Technologies
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WARF: P140283US01

Combatting Parasitic Worms in Livestock and Other Animals


INVENTORS -

Mark Cook, Daniel Schaefer, Mitchell Schaefer, Jordan Sand, Larry Smith

The Wisconsin Alumni Research Foundation (WARF) is seeking commercial partners interested in developing a method to fight gastrointestinal infections in cattle, poultry, pets and even humans using interleukin-10 peptides and antibodies.
OVERVIEWThe United States cattle industry includes about 40 million beef and dairy cows. At some point in their lives the majority of calves will graze and be exposed to parasitic worms known as helminthes. Worm-related diseases are a rife and costly problem in livestock, causing weight loss, gastrointestinal damage and often death.

Current therapies (e.g., de-wormers) have limited effect because the parasites have developed resistance. Haemonchus, or barber’s pole worm, is one devastating species that infects the digestive system and resists worm-killing drugs.

Parasitic worms pose a major hazard to human health as well, causing malnutrition and suffering in underdeveloped nations.
THE INVENTIONUW–Madison researchers have developed a method for treating gastrointestinal worm infections in animals and humans by administering interleukin-10 (IL-10) peptides and antibodies. IL-10 is a natural feed additive that can be ingested. Critically, helminthes have no known mechanism to develop resistance.
BUSINESS OPPORTUNITY
  • Demonstrated improvements in cattle weight gain correlates to a value of $21 per animal, or $525,000,000 if complete adoption within the industry.
APPLICATIONS
  • Controlling parasitic worm infections in herbivorous mammals, including bovines, horses, free-range poultry, swine, dogs and cats
  • Potential human usage
KEY BENEFITS
  • Treatment increases weight gain and feed efficiency.
  • Effective for parasitic worms that have developed resistance to other agents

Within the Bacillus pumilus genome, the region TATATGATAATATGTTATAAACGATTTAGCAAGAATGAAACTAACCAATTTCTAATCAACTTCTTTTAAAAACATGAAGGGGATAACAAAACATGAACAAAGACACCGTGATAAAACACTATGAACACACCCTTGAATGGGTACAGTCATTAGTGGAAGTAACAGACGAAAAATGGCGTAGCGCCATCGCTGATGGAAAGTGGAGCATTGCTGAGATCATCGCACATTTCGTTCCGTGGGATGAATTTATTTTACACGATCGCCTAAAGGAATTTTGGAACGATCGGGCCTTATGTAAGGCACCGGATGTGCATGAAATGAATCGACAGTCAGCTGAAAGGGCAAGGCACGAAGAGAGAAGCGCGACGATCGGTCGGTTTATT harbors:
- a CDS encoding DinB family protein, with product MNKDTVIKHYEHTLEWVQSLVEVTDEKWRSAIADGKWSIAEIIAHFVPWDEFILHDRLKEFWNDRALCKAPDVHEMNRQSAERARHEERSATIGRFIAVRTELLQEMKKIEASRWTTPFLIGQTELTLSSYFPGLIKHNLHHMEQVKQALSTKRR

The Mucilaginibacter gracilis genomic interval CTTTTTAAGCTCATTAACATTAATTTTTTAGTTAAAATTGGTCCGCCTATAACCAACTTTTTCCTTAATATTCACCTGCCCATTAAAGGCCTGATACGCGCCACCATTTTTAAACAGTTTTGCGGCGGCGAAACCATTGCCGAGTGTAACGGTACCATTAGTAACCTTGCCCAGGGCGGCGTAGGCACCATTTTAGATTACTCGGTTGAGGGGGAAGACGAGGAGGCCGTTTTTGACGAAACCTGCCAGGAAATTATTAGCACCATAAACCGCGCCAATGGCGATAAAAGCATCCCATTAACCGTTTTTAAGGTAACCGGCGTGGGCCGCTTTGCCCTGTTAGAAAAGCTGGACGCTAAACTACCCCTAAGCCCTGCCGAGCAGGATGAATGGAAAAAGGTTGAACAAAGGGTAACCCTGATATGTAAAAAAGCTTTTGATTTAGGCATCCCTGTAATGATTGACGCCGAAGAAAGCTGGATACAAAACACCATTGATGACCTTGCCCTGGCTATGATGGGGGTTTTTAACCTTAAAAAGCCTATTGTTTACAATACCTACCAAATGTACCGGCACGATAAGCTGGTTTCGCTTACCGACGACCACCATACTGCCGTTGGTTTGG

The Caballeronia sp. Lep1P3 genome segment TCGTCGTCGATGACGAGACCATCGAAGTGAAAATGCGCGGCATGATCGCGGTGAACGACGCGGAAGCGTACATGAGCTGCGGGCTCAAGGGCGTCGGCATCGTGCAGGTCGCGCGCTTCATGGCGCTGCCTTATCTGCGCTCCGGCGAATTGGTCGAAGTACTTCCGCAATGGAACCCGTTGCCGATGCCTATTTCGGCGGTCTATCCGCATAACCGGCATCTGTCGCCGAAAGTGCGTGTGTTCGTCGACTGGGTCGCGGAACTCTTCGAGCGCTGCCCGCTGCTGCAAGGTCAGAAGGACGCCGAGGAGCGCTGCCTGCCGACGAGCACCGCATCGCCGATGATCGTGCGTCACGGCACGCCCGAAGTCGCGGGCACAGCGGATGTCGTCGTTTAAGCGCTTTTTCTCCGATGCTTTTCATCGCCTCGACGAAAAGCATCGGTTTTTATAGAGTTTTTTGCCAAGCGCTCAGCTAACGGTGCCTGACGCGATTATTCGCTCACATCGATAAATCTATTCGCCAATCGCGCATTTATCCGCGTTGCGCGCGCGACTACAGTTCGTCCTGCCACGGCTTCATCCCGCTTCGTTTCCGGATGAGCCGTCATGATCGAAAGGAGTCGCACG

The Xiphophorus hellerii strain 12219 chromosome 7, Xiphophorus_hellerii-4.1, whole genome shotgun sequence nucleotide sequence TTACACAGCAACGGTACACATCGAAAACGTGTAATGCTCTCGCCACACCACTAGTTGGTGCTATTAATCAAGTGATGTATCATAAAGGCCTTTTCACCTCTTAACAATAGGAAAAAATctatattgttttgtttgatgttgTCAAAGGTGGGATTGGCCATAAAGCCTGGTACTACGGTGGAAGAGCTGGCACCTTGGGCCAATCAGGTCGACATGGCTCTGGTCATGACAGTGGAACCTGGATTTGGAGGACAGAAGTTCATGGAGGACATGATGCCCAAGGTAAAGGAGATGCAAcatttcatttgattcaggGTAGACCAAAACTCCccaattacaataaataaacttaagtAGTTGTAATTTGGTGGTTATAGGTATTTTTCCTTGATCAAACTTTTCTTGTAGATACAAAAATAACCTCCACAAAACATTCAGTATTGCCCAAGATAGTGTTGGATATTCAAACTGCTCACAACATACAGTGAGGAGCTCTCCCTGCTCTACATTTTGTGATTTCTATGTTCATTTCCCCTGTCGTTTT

• Also helps protect against protozoa and bacteria
  • Limited side effects
  • Cheaper and easier to administer
STAGE OF DEVELOPMENTCalves fed the IL-10 antibodies and exposed to parasitic worms, including Haemonchus, showed a 10 percent improvement in average daily weight gain and reduced egg shedding.

The development of this technology was supported by WARF Accelerator. WARF Accelerator selects WARF's most commercially promising technologies and provides expert assistance and funding to enable achievement of commercially significant milestones. WARF believes that these technologies are especially attractive opportunities for licensing.
Contact Information
For current licensing status, please contact Emily Bauer at emily@warf.org or 608-960-9842.
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Since its founding in 1925 as the patenting and licensing organization for the University of Wisconsin-Madison, WARF has been working with business and industry to transform university research into products that benefit society. WARF intellectual property managers and licensing staff members are leaders in the field of university-based technology transfer. They are familiar with the intricacies of patenting, have worked with researchers in relevant disciplines, understand industries and markets, and have negotiated innovative licensing strategies to meet the individual needs of business clients.